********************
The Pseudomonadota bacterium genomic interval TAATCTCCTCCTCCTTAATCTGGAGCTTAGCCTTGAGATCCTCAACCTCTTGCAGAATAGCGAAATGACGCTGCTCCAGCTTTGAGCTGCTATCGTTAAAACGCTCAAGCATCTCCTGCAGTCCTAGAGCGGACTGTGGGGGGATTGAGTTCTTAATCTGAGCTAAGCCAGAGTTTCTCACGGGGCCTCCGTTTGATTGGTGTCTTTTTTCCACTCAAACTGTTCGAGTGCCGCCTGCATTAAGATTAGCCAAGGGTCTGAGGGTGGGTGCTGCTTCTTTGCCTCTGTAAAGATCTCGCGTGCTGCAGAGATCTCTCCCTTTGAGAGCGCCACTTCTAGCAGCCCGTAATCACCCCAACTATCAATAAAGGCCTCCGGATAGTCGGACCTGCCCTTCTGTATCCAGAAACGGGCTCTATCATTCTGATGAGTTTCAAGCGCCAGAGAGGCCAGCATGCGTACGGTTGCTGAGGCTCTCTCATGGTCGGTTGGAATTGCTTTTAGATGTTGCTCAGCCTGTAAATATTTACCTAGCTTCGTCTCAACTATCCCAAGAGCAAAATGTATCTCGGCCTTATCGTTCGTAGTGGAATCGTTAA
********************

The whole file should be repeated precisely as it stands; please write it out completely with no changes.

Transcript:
The Pseudomonadota bacterium genomic interval TAATCTCCTCCTCCTTAATCTGGAGCTTAGCCTTGAGATCCTCAACCTCTTGCAGAATAGCGAAATGACGCTGCTCCAGCTTTGAGCTGCTATCGTTAAAACGCTCAAGCATCTCCTGCAGTCCTAGAGCGGACTGTGGGGGGATTGAGTTCTTAATCTGAGCTAAGCCAGAGTTTCTCACGGGGCCTCCGTTTGATTGGTGTCTTTTTTCCACTCAAACTGTTCGAGTGCCGCCTGCATTAAGATTAGCCAAGGGTCTGAGGGTGGGTGCTGCTTCTTTGCCTCTGTAAAGATCTCGCGTGCTGCAGAGATCTCTCCCTTTGAGAGCGCCACTTCTAGCAGCCCGTAATCACCCCAACTATCAATAAAGGCCTCCGGATAGTCGGACCTGCCCTTCTGTATCCAGAAACGGGCTCTATCATTCTGATGAGTTTCAAGCGCCAGAGAGGCCAGCATGCGTACGGTTGCTGAGGCTCTCTCATGGTCGGTTGGAATTGCTTTTAGATGTTGCTCAGCCTGTAAATATTTACCTAGCTTCGTCTCAACTATCCCAAGAGCAAAATGTATCTCGGCCTTATCGTTCGTAGTGGAATCGTTAA